Each year, the Super Bowl, a nonstop parade of incredibly expensive television commercials interspersed with a professional sporting event, is heralded by the National Football League as being the “greenest ever.” And with every passing year, each Super Bowl host stadium ups the ante by presenting a new, envelope-pushing sustainability initiative in addition to the feel-goody tree planting, carbon offsetting and community recycling events that have become de rigueur. You may recall that last year it was food scrap composting at MetLife Stadium in East Rutherford, New Jersey.
This year, the big game — a rough 'n' tumble showdown between reigning Super Bowl champions, the Seattle Seahawks, and the New England Patriots — will, for the first time ever, be completely illuminated by high-efficiency LED bulbs.
Like with last year’s attention-grabbing composting scheme, the dramatic switchover to 100 percent LED lighting wasn’t part of a sweeping NFL initiative but a decision made by the host stadium, the University of Phoenix Stadium in Glendale, Arizona. Working with the unsentimental LED revolutionaries at Cree and Syracuse, New York-based commercial lighting company Ephesus, stadium officials have swapped out 780 metal halide lighting fixtures and replaced them with 312 new fixtures outfitted with 44,928 Cree XLamp MK-R LEDs.
The new LED system was installed in the fall in the 63,400-seat (expandable to 72,200) stadium — a 9-year-old venue best known for its retractable roof, moveable field and unusual barrel cactus-inspired shape that locals believe more closely resembles an alien spacecraft that crash-landed in the Sonoran Desert. The LEDs consume a mere 310,000 watts compared to the energy-guzzling 1.24 million watts required by the previous lighting system.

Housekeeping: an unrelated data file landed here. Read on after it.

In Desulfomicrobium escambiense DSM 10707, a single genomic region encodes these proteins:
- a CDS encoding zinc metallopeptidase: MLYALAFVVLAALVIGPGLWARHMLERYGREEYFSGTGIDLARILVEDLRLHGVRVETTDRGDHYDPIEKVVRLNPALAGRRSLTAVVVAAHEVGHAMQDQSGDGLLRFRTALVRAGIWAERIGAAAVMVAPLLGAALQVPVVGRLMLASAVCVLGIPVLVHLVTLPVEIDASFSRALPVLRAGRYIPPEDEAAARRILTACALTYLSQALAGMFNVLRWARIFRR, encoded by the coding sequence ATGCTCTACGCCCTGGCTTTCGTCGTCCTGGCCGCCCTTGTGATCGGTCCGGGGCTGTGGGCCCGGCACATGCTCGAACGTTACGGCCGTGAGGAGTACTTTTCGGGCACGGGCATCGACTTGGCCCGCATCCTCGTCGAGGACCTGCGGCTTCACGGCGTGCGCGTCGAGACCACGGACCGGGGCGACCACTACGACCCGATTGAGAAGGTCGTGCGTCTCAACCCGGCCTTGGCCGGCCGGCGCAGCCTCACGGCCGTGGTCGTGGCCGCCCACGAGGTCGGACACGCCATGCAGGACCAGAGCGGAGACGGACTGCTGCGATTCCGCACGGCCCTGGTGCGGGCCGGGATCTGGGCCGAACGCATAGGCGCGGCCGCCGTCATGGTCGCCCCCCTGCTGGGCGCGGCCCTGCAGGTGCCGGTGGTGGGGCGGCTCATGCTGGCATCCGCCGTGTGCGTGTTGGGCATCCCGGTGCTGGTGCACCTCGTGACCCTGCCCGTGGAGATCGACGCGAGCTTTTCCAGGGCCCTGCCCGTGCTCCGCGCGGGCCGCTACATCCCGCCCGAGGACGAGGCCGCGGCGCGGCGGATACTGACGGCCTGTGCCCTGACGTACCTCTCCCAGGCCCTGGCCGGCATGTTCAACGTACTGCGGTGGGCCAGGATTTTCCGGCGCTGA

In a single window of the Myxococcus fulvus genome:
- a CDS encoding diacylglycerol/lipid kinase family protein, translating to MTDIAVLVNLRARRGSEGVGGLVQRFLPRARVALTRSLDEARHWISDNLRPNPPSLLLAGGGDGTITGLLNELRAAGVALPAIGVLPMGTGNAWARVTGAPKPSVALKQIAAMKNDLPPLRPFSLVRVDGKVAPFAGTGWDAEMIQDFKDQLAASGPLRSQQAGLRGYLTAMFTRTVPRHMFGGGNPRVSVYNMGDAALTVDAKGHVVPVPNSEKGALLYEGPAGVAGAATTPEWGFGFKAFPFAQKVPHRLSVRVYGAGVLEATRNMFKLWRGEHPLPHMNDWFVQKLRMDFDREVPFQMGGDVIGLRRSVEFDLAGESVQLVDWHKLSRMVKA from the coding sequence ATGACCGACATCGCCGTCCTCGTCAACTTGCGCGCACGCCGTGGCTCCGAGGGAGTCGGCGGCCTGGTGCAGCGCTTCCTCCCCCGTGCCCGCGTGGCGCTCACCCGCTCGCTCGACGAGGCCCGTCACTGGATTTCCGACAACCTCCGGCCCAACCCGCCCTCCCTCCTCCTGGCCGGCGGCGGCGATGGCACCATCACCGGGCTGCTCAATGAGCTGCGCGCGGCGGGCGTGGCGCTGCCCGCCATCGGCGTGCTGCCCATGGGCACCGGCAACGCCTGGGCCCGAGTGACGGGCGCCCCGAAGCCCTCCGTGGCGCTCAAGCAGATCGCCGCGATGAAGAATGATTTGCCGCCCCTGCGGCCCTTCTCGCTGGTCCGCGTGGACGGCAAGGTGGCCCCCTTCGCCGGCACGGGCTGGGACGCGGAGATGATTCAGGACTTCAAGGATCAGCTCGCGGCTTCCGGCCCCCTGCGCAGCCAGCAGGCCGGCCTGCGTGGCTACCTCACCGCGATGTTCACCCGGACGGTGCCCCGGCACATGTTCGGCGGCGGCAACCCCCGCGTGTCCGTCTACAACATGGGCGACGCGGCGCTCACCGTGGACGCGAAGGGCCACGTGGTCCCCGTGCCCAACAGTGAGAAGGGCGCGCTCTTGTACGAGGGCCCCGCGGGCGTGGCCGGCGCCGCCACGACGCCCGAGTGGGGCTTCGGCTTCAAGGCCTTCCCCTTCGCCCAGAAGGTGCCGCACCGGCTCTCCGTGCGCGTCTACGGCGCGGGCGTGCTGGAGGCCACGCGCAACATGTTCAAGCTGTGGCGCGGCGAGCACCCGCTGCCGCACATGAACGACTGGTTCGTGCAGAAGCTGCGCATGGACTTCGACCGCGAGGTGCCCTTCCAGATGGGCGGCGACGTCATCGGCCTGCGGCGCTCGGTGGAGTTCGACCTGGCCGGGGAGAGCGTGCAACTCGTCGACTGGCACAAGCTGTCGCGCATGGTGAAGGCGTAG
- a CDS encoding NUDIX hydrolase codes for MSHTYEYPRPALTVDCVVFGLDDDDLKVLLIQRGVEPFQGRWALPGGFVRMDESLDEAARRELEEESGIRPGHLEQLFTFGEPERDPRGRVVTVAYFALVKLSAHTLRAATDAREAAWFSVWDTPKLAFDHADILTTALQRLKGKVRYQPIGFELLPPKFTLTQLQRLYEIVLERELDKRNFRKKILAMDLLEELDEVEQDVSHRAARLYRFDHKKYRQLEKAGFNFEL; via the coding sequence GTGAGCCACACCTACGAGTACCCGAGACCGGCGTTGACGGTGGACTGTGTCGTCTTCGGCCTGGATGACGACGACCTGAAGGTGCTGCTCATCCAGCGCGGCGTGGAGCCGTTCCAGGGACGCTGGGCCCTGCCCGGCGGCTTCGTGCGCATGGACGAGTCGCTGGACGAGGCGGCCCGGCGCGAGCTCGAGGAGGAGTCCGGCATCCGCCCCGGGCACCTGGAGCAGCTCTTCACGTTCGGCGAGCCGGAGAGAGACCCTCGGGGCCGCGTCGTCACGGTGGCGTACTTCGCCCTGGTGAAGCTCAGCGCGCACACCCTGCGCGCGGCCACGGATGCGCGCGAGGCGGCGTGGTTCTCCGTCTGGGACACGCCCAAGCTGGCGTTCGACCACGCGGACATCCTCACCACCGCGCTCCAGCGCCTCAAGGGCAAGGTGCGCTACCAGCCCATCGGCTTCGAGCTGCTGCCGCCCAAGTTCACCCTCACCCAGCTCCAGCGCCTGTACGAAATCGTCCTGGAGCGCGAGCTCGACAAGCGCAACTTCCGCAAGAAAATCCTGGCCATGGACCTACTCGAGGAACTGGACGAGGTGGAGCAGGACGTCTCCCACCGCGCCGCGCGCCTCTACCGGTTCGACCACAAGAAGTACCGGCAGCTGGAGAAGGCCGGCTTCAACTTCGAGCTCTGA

In total, the University of Phoenix Stadium, home to the Arizona Cardinals, will enjoy a 75 percent reduction in lighting energy consumption. And because they don't emit heat as their predecessors did, the LEDs will help lower the stadium's reliance on air conditioning.
In addition to energy savings, a notable boon that comes with ditching high-intensity gas-discharge bulbs is that if the stadium lights happen to unexpectedly go out, as they did during Super Bowl XLVII at the Mercedes-Benz Superdome, LEDs come back on instantly and at full intensity. Metal halide fixtures, on the other hand, generally take about 20 minutes or so to warm back up to their full brightness. So rest-assured, Katy Perry: if you manage to partially knock the stadium lights out by way of your fierce diva-ness as Beyonce did in 2013 (or if Taylor Swift pulls the switch), there will be zero delay in getting them back up and running.
What’s more, LEDs project a brighter and more uniform light than metal halide lamps. This helps to eliminate pesky shadows on the gridiron and makes for an all-around more clear viewing experience both in the stadium itself and on television. LEDs are particularly beneficial for slow-mo captures and replays.
Explains Peter Sullivan, general manager of the University of Phoenix Stadium, in a news release issued by Cree: “They were fantastic on a variety of levels. These lights are rated for super slow-motion, so the clarity and the level of light and the type of light is phenomenal."
Following the stadium’s energy-slashing LED retrofit, it has been announced that New Minnesota Stadium will also be illuminated by Cree-powered, Ephesus-designed LED fixtures. Due to open in 2016 as the new 72,000-seat home of the Minnesota Vikings, it will be first new stadium construction project in the United States to eschew metal halide fixtures and use LEDs. Here’s hoping that stadium officials in Minneapolis get the glass vs. birds situation worked out, too.
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